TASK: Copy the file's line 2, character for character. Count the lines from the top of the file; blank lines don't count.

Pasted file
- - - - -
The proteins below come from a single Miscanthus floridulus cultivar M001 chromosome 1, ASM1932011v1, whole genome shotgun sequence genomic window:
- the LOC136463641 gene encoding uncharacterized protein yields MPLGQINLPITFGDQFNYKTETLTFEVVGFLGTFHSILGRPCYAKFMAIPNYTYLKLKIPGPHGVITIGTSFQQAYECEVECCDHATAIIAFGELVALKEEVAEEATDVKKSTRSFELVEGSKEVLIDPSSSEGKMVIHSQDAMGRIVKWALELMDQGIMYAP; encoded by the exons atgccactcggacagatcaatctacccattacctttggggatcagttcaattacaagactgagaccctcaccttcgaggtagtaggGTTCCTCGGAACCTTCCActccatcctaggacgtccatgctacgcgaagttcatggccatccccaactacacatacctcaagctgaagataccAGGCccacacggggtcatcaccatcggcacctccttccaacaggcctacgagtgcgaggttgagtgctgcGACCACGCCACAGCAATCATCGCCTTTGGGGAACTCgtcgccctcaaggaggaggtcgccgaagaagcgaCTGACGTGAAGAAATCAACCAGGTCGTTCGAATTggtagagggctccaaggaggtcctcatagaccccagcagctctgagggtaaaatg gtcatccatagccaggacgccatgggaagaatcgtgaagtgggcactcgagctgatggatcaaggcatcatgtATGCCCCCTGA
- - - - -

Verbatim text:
- the LOC136463641 gene encoding uncharacterized protein yields MPLGQINLPITFGDQFNYKTETLTFEVVGFLGTFHSILGRPCYAKFMAIPNYTYLKLKIPGPHGVITIGTSFQQAYECEVECCDHATAIIAFGELVALKEEVAEEATDVKKSTRSFELVEGSKEVLIDPSSSEGKMVIHSQDAMGRIVKWALELMDQGIMYAP; encoded by the exons atgccactcggacagatcaatctacccattacctttggggatcagttcaattacaagactgagaccctcaccttcgaggtagtaggGTTCCTCGGAACCTTCCActccatcctaggacgtccatgctacgcgaagttcatggccatccccaactacacatacctcaagctgaagataccAGGCccacacggggtcatcaccatcggcacctccttccaacaggcctacgagtgcgaggttgagtgctgcGACCACGCCACAGCAATCATCGCCTTTGGGGAACTCgtcgccctcaaggaggaggtcgccgaagaagcgaCTGACGTGAAGAAATCAACCAGGTCGTTCGAATTggtagagggctccaaggaggtcctcatagaccccagcagctctgagggtaaaatg gtcatccatagccaggacgccatgggaagaatcgtgaagtgggcactcgagctgatggatcaaggcatcatgtATGCCCCCTGA